Date of Award


Document Type

Campus Access Dissertation

Degree Name

Doctor of Philosophy (PhD)


Clinical Psychology

First Advisor

David Pantalone

Second Advisor

Karen Suyemoto

Third Advisor

Jae Puckett


Misgendering is a common and distressing experience for many trans and gender diverse people. Existing research (e.g., McLemore, 2015; 2018) suggests that being misgendered is associated with negative mental health factors, including increased depression and anxiety and decreased self-esteem. However, the empirical literature on misgendering is currently in its infancy and does not provide a complex or nuanced understanding of the phenomenon. The present study aimed to address this gap by examining how trans and gender diverse people experience and negotiate the experience of being misgendered.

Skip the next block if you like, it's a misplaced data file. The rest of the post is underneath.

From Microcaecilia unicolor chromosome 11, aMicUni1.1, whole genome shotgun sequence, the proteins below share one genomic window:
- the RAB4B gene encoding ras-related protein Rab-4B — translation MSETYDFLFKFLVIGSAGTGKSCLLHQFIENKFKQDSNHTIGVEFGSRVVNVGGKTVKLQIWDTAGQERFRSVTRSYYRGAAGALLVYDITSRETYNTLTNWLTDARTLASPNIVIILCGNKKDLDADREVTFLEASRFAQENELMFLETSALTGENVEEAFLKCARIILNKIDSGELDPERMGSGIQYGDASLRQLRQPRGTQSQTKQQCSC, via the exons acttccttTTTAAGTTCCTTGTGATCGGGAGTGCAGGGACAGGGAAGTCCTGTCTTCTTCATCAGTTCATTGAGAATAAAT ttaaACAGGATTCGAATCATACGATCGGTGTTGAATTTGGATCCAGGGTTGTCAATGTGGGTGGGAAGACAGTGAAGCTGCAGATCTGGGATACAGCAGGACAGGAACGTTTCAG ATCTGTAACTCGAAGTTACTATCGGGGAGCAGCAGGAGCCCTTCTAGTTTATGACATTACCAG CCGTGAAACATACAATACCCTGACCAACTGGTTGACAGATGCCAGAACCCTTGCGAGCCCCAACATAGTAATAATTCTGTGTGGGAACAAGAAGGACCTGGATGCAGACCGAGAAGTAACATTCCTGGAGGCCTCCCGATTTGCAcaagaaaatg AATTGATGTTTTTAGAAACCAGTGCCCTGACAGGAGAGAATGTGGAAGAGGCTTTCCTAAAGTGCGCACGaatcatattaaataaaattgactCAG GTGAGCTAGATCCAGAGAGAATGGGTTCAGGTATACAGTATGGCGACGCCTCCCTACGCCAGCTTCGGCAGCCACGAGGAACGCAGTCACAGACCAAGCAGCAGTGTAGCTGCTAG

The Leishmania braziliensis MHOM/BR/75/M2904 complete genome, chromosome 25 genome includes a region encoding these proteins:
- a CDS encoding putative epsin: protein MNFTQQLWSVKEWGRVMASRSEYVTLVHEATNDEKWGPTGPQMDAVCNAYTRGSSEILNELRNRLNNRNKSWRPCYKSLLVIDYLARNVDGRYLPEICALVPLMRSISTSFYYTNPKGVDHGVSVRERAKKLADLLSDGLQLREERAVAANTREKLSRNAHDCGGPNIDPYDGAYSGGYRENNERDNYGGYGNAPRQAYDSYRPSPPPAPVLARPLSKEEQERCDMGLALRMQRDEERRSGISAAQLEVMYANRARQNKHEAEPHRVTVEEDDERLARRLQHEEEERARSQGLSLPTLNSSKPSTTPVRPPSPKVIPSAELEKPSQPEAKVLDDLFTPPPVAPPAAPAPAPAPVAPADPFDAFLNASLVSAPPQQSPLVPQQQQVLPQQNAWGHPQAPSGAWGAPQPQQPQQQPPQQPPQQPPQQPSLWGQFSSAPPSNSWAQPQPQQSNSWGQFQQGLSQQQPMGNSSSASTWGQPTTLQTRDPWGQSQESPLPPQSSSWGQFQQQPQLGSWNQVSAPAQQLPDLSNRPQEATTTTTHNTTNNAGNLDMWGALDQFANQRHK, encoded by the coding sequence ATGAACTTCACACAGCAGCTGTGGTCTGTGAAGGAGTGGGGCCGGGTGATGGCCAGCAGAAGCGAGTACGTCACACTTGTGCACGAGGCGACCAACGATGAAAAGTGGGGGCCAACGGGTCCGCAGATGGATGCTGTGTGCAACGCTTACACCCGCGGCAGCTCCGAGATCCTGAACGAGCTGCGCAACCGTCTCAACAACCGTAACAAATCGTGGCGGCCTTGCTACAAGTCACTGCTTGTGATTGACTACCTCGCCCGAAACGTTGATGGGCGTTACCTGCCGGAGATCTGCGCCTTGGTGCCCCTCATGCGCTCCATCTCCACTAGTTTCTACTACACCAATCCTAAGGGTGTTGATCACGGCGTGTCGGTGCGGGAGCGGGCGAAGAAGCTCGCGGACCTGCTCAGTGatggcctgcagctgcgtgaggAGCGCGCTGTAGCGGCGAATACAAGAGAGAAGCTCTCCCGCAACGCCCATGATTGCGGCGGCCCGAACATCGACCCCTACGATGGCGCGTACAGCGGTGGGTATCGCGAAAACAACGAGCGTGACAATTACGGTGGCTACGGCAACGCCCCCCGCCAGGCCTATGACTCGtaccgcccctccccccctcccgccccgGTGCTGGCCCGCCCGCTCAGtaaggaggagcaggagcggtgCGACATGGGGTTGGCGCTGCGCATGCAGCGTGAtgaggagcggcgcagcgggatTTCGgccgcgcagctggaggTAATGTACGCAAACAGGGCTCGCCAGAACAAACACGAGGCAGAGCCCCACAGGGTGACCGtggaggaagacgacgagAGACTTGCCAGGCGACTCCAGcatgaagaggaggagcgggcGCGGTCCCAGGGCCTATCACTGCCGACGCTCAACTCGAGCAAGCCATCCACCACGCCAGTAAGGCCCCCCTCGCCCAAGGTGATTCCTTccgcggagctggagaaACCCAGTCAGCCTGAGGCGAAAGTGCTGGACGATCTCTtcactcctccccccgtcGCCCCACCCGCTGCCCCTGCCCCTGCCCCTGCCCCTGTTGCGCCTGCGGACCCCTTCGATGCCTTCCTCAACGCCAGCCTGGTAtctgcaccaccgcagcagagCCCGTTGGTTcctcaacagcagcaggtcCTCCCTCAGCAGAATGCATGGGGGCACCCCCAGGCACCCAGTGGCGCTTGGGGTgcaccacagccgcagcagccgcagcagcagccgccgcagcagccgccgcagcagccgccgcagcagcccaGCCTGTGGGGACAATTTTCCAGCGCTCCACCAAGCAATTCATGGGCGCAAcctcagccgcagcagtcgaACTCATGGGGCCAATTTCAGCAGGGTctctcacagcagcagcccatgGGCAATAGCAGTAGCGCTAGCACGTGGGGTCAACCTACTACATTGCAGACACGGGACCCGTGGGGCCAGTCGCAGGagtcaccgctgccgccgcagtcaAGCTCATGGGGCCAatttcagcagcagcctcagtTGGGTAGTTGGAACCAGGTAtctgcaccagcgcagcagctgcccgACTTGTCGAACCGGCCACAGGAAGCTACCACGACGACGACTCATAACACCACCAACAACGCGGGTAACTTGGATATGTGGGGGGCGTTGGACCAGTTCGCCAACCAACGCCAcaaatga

This qualitative study was guided by a constructivist grounded theory framework with a critical-ideological lens (Cresswell, 2007; Ponterotto, 2005). I conducted and analyzed fourteen semi-structured interviews using a constant comparative approach, including internal and external auditing and member check interviews. Participants described that their unique context, as well as their reaction, response, and the consequences of their response to being misgendered were interrelated. These results informed the construction of a model of the experience of being misgendered. These findings suggest that misgendering is a significant minority stressor, and that there are ways in which others can support trans and gender diverse individuals in navigating this experience.


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